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Set and String Problems

  • Steven S. Skiena

Abstract

Sets and strings both represent collections of objects—the difference is whether order matters.Sets are collections of symbols whose order is assumed to carry no significance, while strings are defined by the sequence or arrangement of symbols.

The assumption of a fixed order makes it possible to solve string problems much more efficiently than set problems, through techniques such as dynamic programming and advanced data structures like suffix trees. The interest in and importance of string-processing algorithms have been increasing due to bioinformatics, Web searches, and other text-processing applications.

Keywords

Regular Expression Vertex Cover Edit Distance Advance Encryption Standard Greedy Heuristic 
These keywords were added by machine and not by the authors. This process is experimental and the keywords may be updated as the learning algorithm improves.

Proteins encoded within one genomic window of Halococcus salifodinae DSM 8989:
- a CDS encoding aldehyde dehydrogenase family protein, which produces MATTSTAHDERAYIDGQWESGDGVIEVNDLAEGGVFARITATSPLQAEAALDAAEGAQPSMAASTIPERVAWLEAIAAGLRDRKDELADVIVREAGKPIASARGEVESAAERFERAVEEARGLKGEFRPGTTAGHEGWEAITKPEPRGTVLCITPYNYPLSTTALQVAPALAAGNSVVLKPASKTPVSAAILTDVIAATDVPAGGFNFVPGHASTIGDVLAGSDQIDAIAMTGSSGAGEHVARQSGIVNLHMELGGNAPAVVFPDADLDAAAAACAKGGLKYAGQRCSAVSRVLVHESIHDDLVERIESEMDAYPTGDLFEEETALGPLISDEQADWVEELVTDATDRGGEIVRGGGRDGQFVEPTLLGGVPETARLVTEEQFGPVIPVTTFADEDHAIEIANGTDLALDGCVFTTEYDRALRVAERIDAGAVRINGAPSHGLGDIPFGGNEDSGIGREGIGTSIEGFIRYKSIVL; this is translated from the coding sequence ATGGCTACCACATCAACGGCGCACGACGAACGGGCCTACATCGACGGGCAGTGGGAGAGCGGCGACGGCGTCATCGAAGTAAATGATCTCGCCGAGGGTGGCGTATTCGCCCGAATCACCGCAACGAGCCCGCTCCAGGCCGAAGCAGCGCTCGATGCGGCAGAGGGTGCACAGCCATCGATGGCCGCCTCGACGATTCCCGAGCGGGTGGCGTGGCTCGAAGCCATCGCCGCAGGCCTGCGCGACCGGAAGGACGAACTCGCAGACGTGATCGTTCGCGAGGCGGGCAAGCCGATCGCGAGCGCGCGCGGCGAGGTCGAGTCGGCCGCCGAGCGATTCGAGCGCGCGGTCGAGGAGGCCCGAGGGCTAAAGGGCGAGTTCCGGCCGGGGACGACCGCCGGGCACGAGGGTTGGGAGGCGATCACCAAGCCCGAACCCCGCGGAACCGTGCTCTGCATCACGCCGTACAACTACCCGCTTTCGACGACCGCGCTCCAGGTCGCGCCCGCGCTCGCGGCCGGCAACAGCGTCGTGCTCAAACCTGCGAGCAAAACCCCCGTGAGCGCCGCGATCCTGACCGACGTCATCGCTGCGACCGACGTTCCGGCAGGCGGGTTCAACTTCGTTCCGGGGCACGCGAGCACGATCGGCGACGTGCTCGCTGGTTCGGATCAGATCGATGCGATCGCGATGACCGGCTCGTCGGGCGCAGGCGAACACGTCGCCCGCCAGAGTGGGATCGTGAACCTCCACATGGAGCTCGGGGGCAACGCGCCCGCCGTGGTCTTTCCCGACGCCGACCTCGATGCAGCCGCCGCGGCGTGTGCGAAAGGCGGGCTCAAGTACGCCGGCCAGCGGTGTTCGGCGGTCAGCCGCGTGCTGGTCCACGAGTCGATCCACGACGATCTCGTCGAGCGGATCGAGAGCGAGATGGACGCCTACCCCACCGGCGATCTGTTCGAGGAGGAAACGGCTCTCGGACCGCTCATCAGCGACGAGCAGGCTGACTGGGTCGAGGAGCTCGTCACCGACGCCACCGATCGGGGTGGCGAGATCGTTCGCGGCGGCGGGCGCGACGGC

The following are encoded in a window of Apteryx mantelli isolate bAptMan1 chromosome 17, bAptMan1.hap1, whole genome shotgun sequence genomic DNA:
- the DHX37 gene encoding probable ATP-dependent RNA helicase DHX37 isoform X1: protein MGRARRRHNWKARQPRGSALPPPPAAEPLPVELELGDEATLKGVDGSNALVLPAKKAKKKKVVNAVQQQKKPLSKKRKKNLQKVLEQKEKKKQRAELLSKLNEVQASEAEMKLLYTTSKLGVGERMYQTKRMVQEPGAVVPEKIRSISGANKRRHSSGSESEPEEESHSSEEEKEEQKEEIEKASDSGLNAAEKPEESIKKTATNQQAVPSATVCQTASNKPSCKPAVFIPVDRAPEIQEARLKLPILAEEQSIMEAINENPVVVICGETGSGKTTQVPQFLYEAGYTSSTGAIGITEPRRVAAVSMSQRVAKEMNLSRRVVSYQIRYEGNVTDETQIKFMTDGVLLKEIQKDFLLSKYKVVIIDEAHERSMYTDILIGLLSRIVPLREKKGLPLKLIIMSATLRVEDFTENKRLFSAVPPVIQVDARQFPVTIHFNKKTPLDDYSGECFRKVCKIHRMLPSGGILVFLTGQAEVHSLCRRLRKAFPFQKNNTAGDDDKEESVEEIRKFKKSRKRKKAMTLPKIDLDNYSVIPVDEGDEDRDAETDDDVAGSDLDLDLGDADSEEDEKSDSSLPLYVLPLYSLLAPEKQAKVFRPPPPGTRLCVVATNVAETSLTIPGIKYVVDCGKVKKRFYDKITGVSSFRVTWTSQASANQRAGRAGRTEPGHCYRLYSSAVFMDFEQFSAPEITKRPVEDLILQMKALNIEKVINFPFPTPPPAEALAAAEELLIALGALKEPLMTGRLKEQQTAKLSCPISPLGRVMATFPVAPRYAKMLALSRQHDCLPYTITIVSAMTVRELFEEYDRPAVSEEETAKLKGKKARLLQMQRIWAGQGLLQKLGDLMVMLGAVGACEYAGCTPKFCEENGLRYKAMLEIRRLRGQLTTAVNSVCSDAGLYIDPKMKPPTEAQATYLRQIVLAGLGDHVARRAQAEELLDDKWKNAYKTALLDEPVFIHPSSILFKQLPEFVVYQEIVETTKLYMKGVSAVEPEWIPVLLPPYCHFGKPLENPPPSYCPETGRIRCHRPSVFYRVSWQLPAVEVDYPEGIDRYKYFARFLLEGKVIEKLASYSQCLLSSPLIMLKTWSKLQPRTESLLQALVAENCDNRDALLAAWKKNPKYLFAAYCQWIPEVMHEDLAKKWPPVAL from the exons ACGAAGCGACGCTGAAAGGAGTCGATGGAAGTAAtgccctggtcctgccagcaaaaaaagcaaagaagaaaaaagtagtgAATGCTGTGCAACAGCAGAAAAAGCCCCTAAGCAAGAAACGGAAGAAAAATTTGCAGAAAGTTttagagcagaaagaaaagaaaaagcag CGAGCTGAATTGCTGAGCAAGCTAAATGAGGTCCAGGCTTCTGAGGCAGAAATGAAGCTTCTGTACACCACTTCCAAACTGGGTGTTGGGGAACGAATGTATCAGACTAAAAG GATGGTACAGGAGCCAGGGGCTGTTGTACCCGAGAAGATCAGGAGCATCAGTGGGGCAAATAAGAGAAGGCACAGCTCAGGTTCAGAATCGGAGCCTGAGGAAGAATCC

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Bibliography

  1. [CHL07]
    M. Crochemore, C. Hancart, and T. Lecroq. Algorithms on Strings. Cambridge University Press, 2007.Google Scholar
  2. [CR03]
    M. Crochemore and W. Rytter. Jewels of Stringology. World Scientific, 2003.Google Scholar
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    D. Gusfield. Algorithms on Strings, Trees, and Sequences: Computer Science and Computational Biology. Cambridge University Press, 1997.Google Scholar
  4. [NR07]
    G. Navarro and M. Raffinot. Flexible Pattern Matching in Strings: Practical On-Line Search Algorithms for Texts and Biological Sequences. Cambridge University Press, 2007.Google Scholar

Copyright information

© Springer-Verlag London Limited 2012

Authors and Affiliations

  1. 1.Department of Computer ScienceState University of New York at Stony BrookNew YorkUSA

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